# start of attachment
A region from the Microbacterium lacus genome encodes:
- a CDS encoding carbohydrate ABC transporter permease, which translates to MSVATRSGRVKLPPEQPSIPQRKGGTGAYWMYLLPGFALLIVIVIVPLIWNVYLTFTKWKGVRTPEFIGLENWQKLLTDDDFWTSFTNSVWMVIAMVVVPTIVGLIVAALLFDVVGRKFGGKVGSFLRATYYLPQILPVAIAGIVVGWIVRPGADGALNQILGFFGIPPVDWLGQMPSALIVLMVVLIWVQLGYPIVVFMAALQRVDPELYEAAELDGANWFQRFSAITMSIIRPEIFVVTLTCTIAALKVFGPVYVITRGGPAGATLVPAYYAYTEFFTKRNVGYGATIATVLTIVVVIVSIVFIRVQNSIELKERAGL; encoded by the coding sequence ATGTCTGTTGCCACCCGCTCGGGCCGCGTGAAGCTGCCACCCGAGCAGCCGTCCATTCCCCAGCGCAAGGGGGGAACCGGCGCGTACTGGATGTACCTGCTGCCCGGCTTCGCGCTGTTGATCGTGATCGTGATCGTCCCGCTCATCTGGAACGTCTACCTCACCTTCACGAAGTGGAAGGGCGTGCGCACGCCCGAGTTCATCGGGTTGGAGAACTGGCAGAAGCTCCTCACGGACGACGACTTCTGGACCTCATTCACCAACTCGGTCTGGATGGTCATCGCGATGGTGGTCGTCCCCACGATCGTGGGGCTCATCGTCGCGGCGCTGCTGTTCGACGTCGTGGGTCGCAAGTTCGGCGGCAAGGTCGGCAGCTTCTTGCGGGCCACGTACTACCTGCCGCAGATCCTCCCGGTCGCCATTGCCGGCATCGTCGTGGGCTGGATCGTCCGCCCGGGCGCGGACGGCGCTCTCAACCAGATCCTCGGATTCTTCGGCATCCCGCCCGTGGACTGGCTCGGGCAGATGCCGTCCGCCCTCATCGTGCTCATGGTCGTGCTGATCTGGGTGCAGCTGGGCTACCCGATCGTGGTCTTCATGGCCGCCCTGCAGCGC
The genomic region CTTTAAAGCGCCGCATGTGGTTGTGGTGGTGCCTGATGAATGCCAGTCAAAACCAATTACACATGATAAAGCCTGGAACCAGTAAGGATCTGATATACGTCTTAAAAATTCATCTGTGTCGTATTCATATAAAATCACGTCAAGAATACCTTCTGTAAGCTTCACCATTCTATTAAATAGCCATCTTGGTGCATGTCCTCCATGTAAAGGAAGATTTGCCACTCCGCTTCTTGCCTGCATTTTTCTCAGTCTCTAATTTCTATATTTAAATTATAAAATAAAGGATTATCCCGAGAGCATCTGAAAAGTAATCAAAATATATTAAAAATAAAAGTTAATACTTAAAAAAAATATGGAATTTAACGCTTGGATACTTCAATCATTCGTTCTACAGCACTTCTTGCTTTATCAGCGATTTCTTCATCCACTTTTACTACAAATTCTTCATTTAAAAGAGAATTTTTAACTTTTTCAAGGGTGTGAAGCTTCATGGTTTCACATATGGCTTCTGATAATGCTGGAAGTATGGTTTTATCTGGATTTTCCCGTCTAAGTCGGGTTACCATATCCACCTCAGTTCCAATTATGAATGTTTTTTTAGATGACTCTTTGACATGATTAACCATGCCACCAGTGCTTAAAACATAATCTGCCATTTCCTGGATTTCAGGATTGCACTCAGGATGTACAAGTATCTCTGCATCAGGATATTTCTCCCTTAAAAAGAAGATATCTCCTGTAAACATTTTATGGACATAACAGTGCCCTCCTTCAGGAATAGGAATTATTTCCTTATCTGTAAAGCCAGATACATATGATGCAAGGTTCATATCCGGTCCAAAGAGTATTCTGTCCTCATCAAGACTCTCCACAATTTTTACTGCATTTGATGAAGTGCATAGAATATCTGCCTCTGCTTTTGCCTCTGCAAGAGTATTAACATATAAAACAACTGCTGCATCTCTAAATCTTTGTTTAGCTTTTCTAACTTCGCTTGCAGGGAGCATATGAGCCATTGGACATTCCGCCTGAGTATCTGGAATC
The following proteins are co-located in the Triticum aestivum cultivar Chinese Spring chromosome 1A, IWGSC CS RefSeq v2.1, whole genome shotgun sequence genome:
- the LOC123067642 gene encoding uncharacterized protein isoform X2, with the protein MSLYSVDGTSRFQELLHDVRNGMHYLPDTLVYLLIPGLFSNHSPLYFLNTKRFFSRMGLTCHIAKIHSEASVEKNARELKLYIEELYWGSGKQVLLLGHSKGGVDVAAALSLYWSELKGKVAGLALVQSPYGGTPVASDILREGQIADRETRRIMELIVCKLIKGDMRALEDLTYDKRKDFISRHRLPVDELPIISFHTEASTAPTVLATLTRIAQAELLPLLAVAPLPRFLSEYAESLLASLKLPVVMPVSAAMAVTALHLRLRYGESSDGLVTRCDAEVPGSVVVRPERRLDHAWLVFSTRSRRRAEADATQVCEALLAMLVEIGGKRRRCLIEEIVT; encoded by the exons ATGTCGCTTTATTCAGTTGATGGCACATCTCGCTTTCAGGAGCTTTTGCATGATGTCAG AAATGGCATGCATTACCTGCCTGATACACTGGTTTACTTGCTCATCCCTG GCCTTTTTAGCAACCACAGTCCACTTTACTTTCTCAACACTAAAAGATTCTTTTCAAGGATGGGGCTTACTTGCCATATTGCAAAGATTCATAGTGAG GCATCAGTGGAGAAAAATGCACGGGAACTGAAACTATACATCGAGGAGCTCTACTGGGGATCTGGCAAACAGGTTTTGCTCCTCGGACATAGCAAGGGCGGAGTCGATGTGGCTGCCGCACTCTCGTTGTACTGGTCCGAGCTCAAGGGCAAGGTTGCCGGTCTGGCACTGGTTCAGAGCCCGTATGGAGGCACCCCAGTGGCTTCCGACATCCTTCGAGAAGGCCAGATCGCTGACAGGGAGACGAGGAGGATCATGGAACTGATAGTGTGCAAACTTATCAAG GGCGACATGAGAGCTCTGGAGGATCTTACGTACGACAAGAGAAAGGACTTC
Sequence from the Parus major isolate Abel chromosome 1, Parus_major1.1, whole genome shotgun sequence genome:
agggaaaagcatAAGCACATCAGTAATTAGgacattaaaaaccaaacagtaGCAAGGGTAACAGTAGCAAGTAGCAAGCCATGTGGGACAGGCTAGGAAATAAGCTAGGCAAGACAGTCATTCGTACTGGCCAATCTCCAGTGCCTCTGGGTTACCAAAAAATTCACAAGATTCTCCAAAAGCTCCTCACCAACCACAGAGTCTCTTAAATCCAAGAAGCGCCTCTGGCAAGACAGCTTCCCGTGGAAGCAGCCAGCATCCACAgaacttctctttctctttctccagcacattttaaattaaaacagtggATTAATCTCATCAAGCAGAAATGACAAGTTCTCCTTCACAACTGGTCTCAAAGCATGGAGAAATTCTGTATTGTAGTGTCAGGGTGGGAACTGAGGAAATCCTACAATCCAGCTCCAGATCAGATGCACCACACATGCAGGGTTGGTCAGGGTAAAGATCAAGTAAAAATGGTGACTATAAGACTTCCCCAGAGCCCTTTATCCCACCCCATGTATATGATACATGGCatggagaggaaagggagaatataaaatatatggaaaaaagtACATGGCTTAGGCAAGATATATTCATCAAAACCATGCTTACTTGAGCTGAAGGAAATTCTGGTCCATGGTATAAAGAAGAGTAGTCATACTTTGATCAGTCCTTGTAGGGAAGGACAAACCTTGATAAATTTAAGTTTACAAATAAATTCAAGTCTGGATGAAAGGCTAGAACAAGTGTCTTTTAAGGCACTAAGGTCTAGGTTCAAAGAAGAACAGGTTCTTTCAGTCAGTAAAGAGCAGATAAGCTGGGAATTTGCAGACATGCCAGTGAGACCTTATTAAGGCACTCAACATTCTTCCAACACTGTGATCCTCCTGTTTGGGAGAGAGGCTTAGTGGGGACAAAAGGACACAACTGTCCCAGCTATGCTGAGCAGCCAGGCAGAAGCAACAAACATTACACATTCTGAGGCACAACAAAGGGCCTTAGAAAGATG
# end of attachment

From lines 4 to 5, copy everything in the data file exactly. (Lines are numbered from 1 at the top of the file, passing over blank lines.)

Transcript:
The following proteins are co-located in the Triticum aestivum cultivar Chinese Spring chromosome 1A, IWGSC CS RefSeq v2.1, whole genome shotgun sequence genome:
- the LOC123067642 gene encoding uncharacterized protein isoform X2, with the protein MSLYSVDGTSRFQELLHDVRNGMHYLPDTLVYLLIPGLFSNHSPLYFLNTKRFFSRMGLTCHIAKIHSEASVEKNARELKLYIEELYWGSGKQVLLLGHSKGGVDVAAALSLYWSELKGKVAGLALVQSPYGGTPVASDILREGQIADRETRRIMELIVCKLIKGDMRALEDLTYDKRKDFISRHRLPVDELPIISFHTEASTAPTVLATLTRIAQAELLPLLAVAPLPRFLSEYAESLLASLKLPVVMPVSAAMAVTALHLRLRYGESSDGLVTRCDAEVPGSVVVRPERRLDHAWLVFSTRSRRRAEADATQVCEALLAMLVEIGGKRRRCLIEEIVT; encoded by the exons ATGTCGCTTTATTCAGTTGATGGCACATCTCGCTTTCAGGAGCTTTTGCATGATGTCAG AAATGGCATGCATTACCTGCCTGATACACTGGTTTACTTGCTCATCCCTG GCCTTTTTAGCAACCACAGTCCACTTTACTTTCTCAACACTAAAAGATTCTTTTCAAGGATGGGGCTTACTTGCCATATTGCAAAGATTCATAGTGAG GCATCAGTGGAGAAAAATGCACGGGAACTGAAACTATACATCGAGGAGCTCTACTGGGGATCTGGCAAACAGGTTTTGCTCCTCGGACATAGCAAGGGCGGAGTCGATGTGGCTGCCGCACTCTCGTTGTACTGGTCCGAGCTCAAGGGCAAGGTTGCCGGTCTGGCACTGGTTCAGAGCCCGTATGGAGGCACCCCAGTGGCTTCCGACATCCTTCGAGAAGGCCAGATCGCTGACAGGGAGACGAGGAGGATCATGGAACTGATAGTGTGCAAACTTATCAAG GGCGACATGAGAGCTCTGGAGGATCTTACGTACGACAAGAGAAAGGACTTC